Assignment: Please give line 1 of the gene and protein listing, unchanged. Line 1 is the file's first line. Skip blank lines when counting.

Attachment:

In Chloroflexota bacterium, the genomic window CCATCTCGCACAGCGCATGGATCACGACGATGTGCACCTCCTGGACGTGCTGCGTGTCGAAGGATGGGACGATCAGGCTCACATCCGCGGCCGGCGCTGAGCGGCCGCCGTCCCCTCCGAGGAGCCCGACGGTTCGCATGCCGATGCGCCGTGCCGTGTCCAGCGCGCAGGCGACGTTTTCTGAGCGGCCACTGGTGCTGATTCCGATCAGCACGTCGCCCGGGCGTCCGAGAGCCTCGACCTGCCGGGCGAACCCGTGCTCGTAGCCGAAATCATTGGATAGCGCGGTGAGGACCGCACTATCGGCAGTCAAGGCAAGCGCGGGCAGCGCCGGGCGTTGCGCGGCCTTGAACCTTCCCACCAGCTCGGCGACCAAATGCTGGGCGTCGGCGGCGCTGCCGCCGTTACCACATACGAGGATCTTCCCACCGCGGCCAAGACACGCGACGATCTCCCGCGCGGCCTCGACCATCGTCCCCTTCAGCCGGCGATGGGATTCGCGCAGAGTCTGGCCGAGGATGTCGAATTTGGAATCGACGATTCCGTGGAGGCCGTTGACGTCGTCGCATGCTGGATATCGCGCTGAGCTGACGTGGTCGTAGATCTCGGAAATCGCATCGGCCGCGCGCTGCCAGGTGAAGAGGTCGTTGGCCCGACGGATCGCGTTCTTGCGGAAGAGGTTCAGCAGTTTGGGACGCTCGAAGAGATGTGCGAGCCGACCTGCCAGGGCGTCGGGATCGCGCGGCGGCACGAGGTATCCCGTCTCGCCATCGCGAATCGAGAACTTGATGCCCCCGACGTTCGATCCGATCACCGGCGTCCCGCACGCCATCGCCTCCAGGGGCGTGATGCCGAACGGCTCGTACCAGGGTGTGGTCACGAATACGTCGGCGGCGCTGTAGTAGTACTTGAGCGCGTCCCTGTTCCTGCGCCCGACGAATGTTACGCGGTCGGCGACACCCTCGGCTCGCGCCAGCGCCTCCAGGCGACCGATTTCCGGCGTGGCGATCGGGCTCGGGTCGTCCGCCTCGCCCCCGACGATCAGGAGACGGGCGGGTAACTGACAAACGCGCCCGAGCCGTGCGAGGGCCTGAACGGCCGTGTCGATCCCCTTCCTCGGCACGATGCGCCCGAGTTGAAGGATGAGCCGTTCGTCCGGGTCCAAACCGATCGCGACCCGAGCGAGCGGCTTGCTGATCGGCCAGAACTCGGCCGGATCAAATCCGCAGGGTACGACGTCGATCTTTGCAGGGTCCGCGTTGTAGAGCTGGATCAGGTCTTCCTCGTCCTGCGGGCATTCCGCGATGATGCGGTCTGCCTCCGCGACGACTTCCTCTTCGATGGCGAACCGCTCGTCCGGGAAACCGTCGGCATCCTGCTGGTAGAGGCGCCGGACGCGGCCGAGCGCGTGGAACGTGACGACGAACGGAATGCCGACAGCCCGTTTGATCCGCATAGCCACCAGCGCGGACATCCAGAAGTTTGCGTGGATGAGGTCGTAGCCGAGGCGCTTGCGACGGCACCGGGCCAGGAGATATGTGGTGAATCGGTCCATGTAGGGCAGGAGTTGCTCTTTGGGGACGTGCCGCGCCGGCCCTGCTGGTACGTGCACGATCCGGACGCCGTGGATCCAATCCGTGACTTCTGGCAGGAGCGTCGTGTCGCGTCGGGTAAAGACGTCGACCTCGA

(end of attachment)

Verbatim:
In Chloroflexota bacterium, the genomic window CCATCTCGCACAGCGCATGGATCACGACGATGTGCACCTCCTGGACGTGCTGCGTGTCGAAGGATGGGACGATCAGGCTCACATCCGCGGCCGGCGCTGAGCGGCCGCCGTCCCCTCCGAGGAGCCCGACGGTTCGCATGCCGATGCGCCGTGCCGTGTCCAGCGCGCAGGCGACGTTTTCTGAGCGGCCACTGGTGCTGATTCCGATCAGCACGTCGCCCGGGCGTCCGAGAGCCTCGACCTGCCGGGCGAACCCGTGCTCGTAGCCGAAATCATTGGATAGCGCGGTGAGGACCGCACTATCGGCAGTCAAGGCAAGCGCGGGCAGCGCCGGGCGTTGCGCGGCCTTGAACCTTCCCACCAGCTCGGCGACCAAATGCTGGGCGTCGGCGGCGCTGCCGCCGTTACCACATACGAGGATCTTCCCACCGCGGCCAAGACACGCGACGATCTCCCGCGCGGCCTCGACCATCGTCCCCTTCAGCCGGCGATGGGATTCGCGCAGAGTCTGGCCGAGGATGTCGAATTTGGAATCGACGATTCCGTGGAGGCCGTTGACGTCGTCGCATGCTGGATATCGCGCTGAGCTGACGTGGTCGTAGATCTCGGAAATCGCATCGGCCGCGCGCTGCCAGGTGAAGAGGTCGTTGGCCCGACGGATCGCGTTCTTGCGGAAGAGGTTCAGCAGTTTGGGACGCTCGAAGAGATGTGCGAGCCGACCTGCCAGGGCGTCGGGATCGCGCGGCGGCACGAGGTATCCCGTCTCGCCATCGCGAATCGAGAACTTGATGCCCCCGACGTTCGATCCGATCACCGGCGTCCCGCACGCCATCGCCTCCAGGGGCGTGATGCCGAACGGCTCGTACCAGGGTGTGGTCACGAATACGTCGGCGGCGCTGTAGTAGTACTTGAGCGCGTCCCTGTTCCTGCGCCCGACGAATGTTACGCGGTCGGCGACACCCTCGGCTCGCGCCAGCGCCTCCAGGCGACCGATTTCCGGCGTGGCGATCGGGCTCGGGTCGTCCGCCTCGCCCCCGACGATCAGGAGACGGGCGGGTAACTGACAAACGCGCCCGAGCCGTGCGAGGGCCTGAACGGCCGTGTCGATCCCCTTCCTCGGCACGATGCGCCCGAGTTGAAGGATGAGCCGTTCGTCCGGGTCCAAACCGATCGCGACCCGAGCGAGCGGCTTGCTGATCGGCCAGAACTCGGCCGGATCAAATCCGCAGGGTACGACGTCGATCTTTGCAGGGTCCGCGTTGTAGAGCTGGATCAGGTCTTCCTCGTCCTGCGGGCATTCCGCGATGATGCGGTCTGCCTCCGCGACGACTTCCTCTTCGATGGCGAACCGCTCGTCCGGGAAACCGTCGGCATCCTGCTGGTAGAGGCGCCGGACGCGGCCGAGCGCGTGGAACGTGACGACGAACGGAATGCCGACAGCCCGTTTGATCCGCATAGCCACCAGCGCGGACATCCAGAAGTTTGCGTGGATGAGGTCGTAGCCGAGGCGCTTGCGACGGCACCGGGCCAGGAGATATGTGGTGAATCGGTCCATGTAGGGCAGGAGTTGCTCTTTGGGGACGTGCCGCGCCGGCCCTGCTGGTACGTGCACGATCCGGACGCCGTGGATCCAATCCGTGACTTCTGGCAGGAGCGTCGTGTCGCGTCGGGTAAAGACGTCGACCTCGA